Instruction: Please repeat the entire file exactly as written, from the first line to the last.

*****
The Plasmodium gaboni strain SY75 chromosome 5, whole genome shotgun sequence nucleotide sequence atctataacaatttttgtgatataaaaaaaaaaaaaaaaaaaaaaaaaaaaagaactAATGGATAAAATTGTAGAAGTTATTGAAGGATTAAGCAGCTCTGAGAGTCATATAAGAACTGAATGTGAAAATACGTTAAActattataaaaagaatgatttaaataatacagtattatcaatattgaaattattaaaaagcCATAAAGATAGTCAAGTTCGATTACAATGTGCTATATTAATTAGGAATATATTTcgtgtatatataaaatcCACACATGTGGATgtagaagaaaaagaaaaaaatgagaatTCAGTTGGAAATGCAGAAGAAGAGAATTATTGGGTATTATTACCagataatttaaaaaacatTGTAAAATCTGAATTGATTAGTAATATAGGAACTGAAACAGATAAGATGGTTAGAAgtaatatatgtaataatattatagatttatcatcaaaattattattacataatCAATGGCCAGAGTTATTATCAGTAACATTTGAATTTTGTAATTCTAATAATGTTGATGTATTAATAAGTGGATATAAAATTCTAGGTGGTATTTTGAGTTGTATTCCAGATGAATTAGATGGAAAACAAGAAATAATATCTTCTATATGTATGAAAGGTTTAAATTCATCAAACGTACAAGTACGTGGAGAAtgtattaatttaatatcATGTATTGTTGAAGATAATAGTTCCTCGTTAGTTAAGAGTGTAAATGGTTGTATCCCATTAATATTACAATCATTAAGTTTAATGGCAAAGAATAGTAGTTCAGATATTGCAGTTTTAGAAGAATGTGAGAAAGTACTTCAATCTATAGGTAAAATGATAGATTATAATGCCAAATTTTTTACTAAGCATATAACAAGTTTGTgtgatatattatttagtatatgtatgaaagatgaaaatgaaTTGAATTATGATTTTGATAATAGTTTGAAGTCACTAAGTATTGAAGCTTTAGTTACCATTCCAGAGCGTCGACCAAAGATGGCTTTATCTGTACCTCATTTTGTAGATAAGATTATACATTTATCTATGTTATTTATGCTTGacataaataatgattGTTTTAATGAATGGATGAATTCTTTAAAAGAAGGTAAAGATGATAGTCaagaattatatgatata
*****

The Plasmodium gaboni strain SY75 chromosome 5, whole genome shotgun sequence nucleotide sequence atctataacaatttttgtgatataaaaaaaaaaaaaaaaaaaaaaaaaaaaagaactAATGGATAAAATTGTAGAAGTTATTGAAGGATTAAGCAGCTCTGAGAGTCATATAAGAACTGAATGTGAAAATACGTTAAActattataaaaagaatgatttaaataatacagtattatcaatattgaaattattaaaaagcCATAAAGATAGTCAAGTTCGATTACAATGTGCTATATTAATTAGGAATATATTTcgtgtatatataaaatcCACACATGTGGATgtagaagaaaaagaaaaaaatgagaatTCAGTTGGAAATGCAGAAGAAGAGAATTATTGGGTATTATTACCagataatttaaaaaacatTGTAAAATCTGAATTGATTAGTAATATAGGAACTGAAACAGATAAGATGGTTAGAAgtaatatatgtaataatattatagatttatcatcaaaattattattacataatCAATGGCCAGAGTTATTATCAGTAACATTTGAATTTTGTAATTCTAATAATGTTGATGTATTAATAAGTGGATATAAAATTCTAGGTGGTATTTTGAGTTGTATTCCAGATGAATTAGATGGAAAACAAGAAATAATATCTTCTATATGTATGAAAGGTTTAAATTCATCAAACGTACAAGTACGTGGAGAAtgtattaatttaatatcATGTATTGTTGAAGATAATAGTTCCTCGTTAGTTAAGAGTGTAAATGGTTGTATCCCATTAATATTACAATCATTAAGTTTAATGGCAAAGAATAGTAGTTCAGATATTGCAGTTTTAGAAGAATGTGAGAAAGTACTTCAATCTATAGGTAAAATGATAGATTATAATGCCAAATTTTTTACTAAGCATATAACAAGTTTGTgtgatatattatttagtatatgtatgaaagatgaaaatgaaTTGAATTATGATTTTGATAATAGTTTGAAGTCACTAAGTATTGAAGCTTTAGTTACCATTCCAGAGCGTCGACCAAAGATGGCTTTATCTGTACCTCATTTTGTAGATAAGATTATACATTTATCTATGTTATTTATGCTTGacataaataatgattGTTTTAATGAATGGATGAATTCTTTAAAAGAAGGTAAAGATGATAGTCaagaattatatgatata